I realised that if I was serious about improving my swimming time, I had to rely on pure self-discipline to get myself to the pool two to three times a week just to do drills and swim laps. The other thing is finding a new swim coach as my previous coach has left Beijing, which is turning out to be much tougher than I originally anticipated.
As an answer to my prayers, Specialized has started providing triathlon training, including swimming. I’ve signed up for a session on Sunday. I’m looking forward to the training but am not keen to watch a video of myself swimming. It’s one thing to know that I have poor technique, quite another to be confronted with visual proof of it. But if I don’t do all I can to achieve my swimming goal, I’ll be plagued by the belief that I’m not cut out for swimming and never bother to improve. And that can’t be good for my long-term psyche.
I read a saying somewhere that goes something like this, it’s always easy to do a lot of the things we’re naturally good at, but it’s how we approach those things we find difficult that will build our character. How do you deal with something you’re not naturally good at?
Injuries have a way of taking me by surprise. I lost some skin on my knees when I fell off my bike after skidding on large gravel about six weeks ago. As I didn’t suffer any muscle aches from the fall, I continued doing bike rides in the mountains, and training for a half-marathon. Because of the large and painful scab that formed on my right knee, I couldn’t do much stretching during this time. That’s when my left knee pain began.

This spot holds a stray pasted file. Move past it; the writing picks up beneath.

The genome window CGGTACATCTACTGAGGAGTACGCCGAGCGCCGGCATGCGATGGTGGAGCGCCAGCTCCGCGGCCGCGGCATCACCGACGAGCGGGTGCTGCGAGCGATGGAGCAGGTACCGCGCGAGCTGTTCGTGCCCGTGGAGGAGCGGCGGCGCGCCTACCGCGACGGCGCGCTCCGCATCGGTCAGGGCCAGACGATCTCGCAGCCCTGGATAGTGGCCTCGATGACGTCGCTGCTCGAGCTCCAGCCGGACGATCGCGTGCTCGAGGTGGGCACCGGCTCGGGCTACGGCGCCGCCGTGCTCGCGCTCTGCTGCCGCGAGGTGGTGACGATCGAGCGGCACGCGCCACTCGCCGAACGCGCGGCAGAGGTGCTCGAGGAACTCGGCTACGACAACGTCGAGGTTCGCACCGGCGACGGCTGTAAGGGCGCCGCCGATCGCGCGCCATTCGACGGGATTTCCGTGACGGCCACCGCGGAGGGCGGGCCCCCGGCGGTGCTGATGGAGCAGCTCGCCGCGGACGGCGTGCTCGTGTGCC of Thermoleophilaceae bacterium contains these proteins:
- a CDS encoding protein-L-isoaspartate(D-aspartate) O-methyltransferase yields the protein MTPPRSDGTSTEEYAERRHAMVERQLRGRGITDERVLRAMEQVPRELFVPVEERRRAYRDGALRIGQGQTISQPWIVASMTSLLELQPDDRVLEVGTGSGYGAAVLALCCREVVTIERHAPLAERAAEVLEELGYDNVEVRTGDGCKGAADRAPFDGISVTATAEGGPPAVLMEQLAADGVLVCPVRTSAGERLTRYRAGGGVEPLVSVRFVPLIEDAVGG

Initially I was in denial, thinking the pain would go away eventually. I’d generally feel fine at the start of a run and bike ride, then I’d hit a threshold when my left knee would start ‘complaining’. This wasn’t such a big problem on a run as I could just stop and walk home. But it’s a real pain (literally and figuratively) when I’d cycled 40-50km away from home and needed to ride the same distance back.
After suffering for the return leg of a 100-km bike ride, I went to see my physio at Oasis Hospital.
Before I entered his consultation room, Dr Tam noticed the scar on my right knee. I told him I’d skidded off my bike and that wasn’t the knee that I was seeing him about, and pointed to my left knee. I proceeded to tell him about the pain and the sports I’d been doing. He shook his head and said I’d been doing too much, and proceeded to examine my left knee. After prodding and poking all over my left knee, he declared I had an irritated medial collateral ligament (an overuse injury), and I was to rest and do things normal people do for the next ten days.
I then asked him, “What do normal people do?” He gave me a look best described as a mixture of amusement and disapproval and replied, “Shopping, eating and moderate exercise”. He advised me to rest, and prescribed foam rolling, stretching and strengthening exercises. Running a half-marathon and long-distance cycling were both out of the question for the next ten days.
I left Dr Tam’s office feeling relieved that my diagnosis wasn’t as serious as I imagined, but frustrated that I’d have to shelve my weekend plans and find other activities to occupy my time for the next ten days. I’d work on my swimming, meet my ‘normal’ friends I haven’t seen in a while, go shopping and catch up on all the DVDs gathering dust at home. Ten days would pass like a breeze. Or so I thought.